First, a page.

Running a book group for teens means that I read a fair amount of teen fiction: some good, some bad, some indifferent.

While I probably wouldn’t have selected ‘The Death Defying Pepper Roux’ to read without this prompt, I was anticipating an entertaining read since the cover design made the tale appear to be a varied adventure story. Furthermore, I had previously read and enjoyed ‘A Pack of Lies’, an earlier and very interesting work of McCaughrean’s which I felt successfully merged fiction with reality. The author has won several awards for her teen fiction and this book has been nominated for the Carnegie Prize. Could it be a winner?

Pepper Roux

On the day Pepper turns 14, he knows that he must die. In fact, he is living on stolen time as he was meant to have died before reaching this tender age. Aunt Mireille is sure of this; Saint Constance told her so in a dream on the night he was born. While Pepper’s doting mother sobs into her cereal, Pepper rereads his father’s farewell note, embarrassed by his inability to meet their expectations. Why hasn’t he died yet? In a spontaneous act he steps sideways into another life. Can he possibly cheat death? What will happen if he does?Although the set up is a little odd, there is sufficient realism in the opening pages to make it possible to overlook certain oddities, like death-predicting saints. Certainly, Pepper’s misery and embarrassment are convincing and help to create an immediately sympathetic character. Equally, there are enough odd elements – Pepper’s name (which is explained convincingly), his parents’ ready acceptance of his fate – to make the subsequent adventures seem, not plausible, but not completely impossible. I was intrigued by the premise and entertained by the idea of stepping into another life.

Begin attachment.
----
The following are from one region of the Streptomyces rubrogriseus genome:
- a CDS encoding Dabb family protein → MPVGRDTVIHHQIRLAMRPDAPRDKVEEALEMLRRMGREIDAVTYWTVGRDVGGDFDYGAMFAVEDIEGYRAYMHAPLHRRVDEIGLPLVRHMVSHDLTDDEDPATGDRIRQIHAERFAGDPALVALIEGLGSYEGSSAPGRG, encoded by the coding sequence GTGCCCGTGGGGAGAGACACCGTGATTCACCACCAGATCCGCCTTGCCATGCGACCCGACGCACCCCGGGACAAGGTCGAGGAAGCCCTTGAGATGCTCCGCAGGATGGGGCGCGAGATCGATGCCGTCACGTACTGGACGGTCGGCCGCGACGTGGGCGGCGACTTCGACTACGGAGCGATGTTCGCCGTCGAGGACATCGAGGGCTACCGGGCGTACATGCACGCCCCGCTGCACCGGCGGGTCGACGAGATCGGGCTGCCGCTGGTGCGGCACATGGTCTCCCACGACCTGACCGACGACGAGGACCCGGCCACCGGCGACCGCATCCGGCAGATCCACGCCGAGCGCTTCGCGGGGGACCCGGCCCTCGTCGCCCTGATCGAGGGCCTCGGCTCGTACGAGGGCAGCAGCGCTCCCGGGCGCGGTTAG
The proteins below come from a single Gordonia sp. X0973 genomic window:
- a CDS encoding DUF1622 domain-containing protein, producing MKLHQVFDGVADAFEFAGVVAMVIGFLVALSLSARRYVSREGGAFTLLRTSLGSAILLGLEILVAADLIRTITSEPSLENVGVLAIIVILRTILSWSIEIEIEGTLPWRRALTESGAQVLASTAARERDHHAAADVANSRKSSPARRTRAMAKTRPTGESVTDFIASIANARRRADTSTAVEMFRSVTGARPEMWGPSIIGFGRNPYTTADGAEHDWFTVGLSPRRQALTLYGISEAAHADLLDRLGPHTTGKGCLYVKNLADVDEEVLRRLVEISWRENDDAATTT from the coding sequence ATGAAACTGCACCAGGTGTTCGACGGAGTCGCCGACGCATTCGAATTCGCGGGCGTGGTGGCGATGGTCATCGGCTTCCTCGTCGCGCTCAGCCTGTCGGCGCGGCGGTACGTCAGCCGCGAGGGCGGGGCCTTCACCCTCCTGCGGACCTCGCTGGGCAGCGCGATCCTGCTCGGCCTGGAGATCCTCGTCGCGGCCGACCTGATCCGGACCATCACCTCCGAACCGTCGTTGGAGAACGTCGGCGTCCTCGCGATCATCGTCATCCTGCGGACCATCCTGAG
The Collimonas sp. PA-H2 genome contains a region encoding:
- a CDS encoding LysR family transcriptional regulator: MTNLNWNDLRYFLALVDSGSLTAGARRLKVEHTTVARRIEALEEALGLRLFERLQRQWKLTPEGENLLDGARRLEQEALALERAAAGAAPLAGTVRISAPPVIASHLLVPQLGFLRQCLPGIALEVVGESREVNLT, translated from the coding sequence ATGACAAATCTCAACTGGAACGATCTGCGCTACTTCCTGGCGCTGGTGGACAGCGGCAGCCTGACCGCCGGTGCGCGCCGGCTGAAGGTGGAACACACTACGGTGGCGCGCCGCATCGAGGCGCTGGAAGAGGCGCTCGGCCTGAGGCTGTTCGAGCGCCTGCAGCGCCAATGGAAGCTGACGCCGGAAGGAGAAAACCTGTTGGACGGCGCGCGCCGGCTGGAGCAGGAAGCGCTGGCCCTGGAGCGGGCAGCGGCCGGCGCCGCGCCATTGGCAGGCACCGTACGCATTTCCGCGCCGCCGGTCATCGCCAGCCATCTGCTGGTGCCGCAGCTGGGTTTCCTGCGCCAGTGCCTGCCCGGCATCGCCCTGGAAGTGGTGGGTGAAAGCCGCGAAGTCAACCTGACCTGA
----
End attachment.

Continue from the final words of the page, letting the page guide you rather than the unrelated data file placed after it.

Pepper Salami

Of course, taking on another life is never as simple as one might like, and a child stepping into an adult’s shoes might well be disadvantaged by their innocence. Like a child playing dress up, Pepper wanders through several lives, bringing his own delightful naivety to them all. I found the first two thirds of the book mildly diverting as Pepper ricochets from one existence to another, leaving behind a trail of chaos which inevitably swells behind him… His innocent approach is at once touching and believable, and McCaughrean skilfully glides over the less believable aspects of his existence. I feel that the story is well paced in this section and would definitely hold a young teenager’s interest.

Even though it is an adventure story it doesn’t feel like a ‘boy’s book’; there is a lot of focus on Pepper’s feelings and the story never degenerates into simply ‘a chase scene’ or ‘a fight’. I imagine it would appeal well to girls and boys. Although he is rather innocent and vulnerable, he is not silly or passive. He fights what he considers to be his fate throughout the story and I think young readers would accept that his perspective is a little skewed while admiring him as a kind-hearted and intelligent character. Gradually, it becomes clear that his upbringing has been rather miserable and so I found myself pleased that he was experiencing some fun – even if some of it was rather dangerous!